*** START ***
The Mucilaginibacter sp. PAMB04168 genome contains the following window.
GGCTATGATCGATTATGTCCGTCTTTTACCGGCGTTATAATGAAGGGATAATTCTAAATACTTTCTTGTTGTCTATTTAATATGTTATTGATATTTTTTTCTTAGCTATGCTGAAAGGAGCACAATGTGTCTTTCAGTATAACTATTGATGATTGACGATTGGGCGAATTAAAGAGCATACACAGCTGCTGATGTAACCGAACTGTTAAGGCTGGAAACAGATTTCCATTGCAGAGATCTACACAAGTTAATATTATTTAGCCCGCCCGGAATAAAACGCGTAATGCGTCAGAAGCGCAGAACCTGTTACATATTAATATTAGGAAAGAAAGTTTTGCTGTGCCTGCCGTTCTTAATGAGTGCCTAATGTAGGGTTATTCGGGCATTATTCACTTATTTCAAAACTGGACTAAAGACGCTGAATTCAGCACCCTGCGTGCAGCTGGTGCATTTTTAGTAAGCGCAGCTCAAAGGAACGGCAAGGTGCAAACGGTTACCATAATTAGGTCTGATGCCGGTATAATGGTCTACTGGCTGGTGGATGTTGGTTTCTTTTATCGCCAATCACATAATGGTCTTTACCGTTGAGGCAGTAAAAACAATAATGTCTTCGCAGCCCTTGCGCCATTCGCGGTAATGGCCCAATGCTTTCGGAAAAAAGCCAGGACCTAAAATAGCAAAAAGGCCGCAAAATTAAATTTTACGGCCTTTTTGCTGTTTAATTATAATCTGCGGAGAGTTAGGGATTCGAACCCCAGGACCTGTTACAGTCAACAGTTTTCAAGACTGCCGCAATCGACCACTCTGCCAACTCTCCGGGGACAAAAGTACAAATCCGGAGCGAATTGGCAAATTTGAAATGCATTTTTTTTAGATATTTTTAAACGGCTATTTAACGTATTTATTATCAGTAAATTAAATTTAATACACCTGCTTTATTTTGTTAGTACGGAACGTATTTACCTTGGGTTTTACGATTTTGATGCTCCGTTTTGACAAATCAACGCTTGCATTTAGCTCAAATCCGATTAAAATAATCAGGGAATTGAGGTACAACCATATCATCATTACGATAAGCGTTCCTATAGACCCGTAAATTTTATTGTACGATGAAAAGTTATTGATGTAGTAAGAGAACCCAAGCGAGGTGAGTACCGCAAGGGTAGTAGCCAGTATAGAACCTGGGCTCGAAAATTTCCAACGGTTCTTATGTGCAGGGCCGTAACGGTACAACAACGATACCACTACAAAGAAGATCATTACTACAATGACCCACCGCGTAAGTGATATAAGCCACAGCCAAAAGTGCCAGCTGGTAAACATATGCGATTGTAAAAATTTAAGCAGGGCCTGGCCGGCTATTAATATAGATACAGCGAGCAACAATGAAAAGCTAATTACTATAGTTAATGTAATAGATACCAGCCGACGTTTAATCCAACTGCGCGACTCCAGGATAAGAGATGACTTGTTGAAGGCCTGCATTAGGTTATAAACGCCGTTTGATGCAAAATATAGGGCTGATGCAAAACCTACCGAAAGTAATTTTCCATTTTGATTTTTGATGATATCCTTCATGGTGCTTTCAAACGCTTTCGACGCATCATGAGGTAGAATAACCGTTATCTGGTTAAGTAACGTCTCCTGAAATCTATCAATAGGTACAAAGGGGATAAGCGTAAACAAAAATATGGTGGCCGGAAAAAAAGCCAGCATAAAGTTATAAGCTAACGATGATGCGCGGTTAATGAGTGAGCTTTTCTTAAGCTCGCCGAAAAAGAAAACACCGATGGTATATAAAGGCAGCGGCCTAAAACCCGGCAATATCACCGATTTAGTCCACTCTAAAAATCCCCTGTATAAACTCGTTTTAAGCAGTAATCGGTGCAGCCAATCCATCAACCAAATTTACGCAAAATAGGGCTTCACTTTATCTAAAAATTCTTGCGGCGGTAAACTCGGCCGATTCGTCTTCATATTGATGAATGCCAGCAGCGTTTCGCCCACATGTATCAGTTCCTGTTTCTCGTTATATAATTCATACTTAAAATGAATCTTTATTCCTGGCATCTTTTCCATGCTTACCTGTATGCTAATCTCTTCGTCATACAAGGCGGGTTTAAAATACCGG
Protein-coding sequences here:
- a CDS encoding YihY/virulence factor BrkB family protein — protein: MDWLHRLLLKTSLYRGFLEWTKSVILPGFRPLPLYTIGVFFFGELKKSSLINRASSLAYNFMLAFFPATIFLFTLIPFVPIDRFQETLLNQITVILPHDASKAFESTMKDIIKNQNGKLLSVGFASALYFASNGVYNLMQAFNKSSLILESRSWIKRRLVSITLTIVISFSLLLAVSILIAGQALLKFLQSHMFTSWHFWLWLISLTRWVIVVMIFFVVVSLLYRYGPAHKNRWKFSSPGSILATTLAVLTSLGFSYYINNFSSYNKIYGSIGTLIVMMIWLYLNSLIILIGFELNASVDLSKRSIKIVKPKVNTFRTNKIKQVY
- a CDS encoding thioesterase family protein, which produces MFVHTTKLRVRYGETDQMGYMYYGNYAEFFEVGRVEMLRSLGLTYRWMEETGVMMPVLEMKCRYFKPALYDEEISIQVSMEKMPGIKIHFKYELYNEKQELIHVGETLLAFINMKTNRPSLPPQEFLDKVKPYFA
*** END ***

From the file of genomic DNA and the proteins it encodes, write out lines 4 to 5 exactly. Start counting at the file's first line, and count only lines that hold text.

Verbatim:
- a CDS encoding YihY/virulence factor BrkB family protein — protein: MDWLHRLLLKTSLYRGFLEWTKSVILPGFRPLPLYTIGVFFFGELKKSSLINRASSLAYNFMLAFFPATIFLFTLIPFVPIDRFQETLLNQITVILPHDASKAFESTMKDIIKNQNGKLLSVGFASALYFASNGVYNLMQAFNKSSLILESRSWIKRRLVSITLTIVISFSLLLAVSILIAGQALLKFLQSHMFTSWHFWLWLISLTRWVIVVMIFFVVVSLLYRYGPAHKNRWKFSSPGSILATTLAVLTSLGFSYYINNFSSYNKIYGSIGTLIVMMIWLYLNSLIILIGFELNASVDLSKRSIKIVKPKVNTFRTNKIKQVY
- a CDS encoding thioesterase family protein, which produces MFVHTTKLRVRYGETDQMGYMYYGNYAEFFEVGRVEMLRSLGLTYRWMEETGVMMPVLEMKCRYFKPALYDEEISIQVSMEKMPGIKIHFKYELYNEKQELIHVGETLLAFINMKTNRPSLPPQEFLDKVKPYFA